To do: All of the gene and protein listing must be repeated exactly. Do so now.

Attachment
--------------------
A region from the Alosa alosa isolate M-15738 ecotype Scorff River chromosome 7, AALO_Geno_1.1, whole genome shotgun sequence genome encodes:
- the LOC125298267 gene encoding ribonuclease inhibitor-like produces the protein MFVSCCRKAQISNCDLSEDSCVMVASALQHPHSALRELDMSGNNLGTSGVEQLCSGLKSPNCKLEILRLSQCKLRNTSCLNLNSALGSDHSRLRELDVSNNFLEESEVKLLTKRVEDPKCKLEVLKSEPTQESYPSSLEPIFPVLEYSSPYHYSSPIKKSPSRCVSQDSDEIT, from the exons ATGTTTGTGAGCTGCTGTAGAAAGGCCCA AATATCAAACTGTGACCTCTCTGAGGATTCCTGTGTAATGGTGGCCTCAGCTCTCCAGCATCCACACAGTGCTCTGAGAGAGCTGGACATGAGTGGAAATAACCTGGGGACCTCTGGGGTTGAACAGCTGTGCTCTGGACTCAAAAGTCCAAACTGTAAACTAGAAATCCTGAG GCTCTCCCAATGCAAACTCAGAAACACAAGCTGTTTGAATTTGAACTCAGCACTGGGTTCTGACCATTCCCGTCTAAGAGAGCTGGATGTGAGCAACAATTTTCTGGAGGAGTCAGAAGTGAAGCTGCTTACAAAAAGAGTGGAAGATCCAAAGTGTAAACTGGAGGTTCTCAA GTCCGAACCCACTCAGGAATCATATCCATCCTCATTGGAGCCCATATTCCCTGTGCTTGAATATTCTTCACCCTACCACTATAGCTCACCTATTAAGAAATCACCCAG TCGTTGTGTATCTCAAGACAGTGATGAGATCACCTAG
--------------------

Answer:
A region from the Alosa alosa isolate M-15738 ecotype Scorff River chromosome 7, AALO_Geno_1.1, whole genome shotgun sequence genome encodes:
- the LOC125298267 gene encoding ribonuclease inhibitor-like produces the protein MFVSCCRKAQISNCDLSEDSCVMVASALQHPHSALRELDMSGNNLGTSGVEQLCSGLKSPNCKLEILRLSQCKLRNTSCLNLNSALGSDHSRLRELDVSNNFLEESEVKLLTKRVEDPKCKLEVLKSEPTQESYPSSLEPIFPVLEYSSPYHYSSPIKKSPSRCVSQDSDEIT, from the exons ATGTTTGTGAGCTGCTGTAGAAAGGCCCA AATATCAAACTGTGACCTCTCTGAGGATTCCTGTGTAATGGTGGCCTCAGCTCTCCAGCATCCACACAGTGCTCTGAGAGAGCTGGACATGAGTGGAAATAACCTGGGGACCTCTGGGGTTGAACAGCTGTGCTCTGGACTCAAAAGTCCAAACTGTAAACTAGAAATCCTGAG GCTCTCCCAATGCAAACTCAGAAACACAAGCTGTTTGAATTTGAACTCAGCACTGGGTTCTGACCATTCCCGTCTAAGAGAGCTGGATGTGAGCAACAATTTTCTGGAGGAGTCAGAAGTGAAGCTGCTTACAAAAAGAGTGGAAGATCCAAAGTGTAAACTGGAGGTTCTCAA GTCCGAACCCACTCAGGAATCATATCCATCCTCATTGGAGCCCATATTCCCTGTGCTTGAATATTCTTCACCCTACCACTATAGCTCACCTATTAAGAAATCACCCAG TCGTTGTGTATCTCAAGACAGTGATGAGATCACCTAG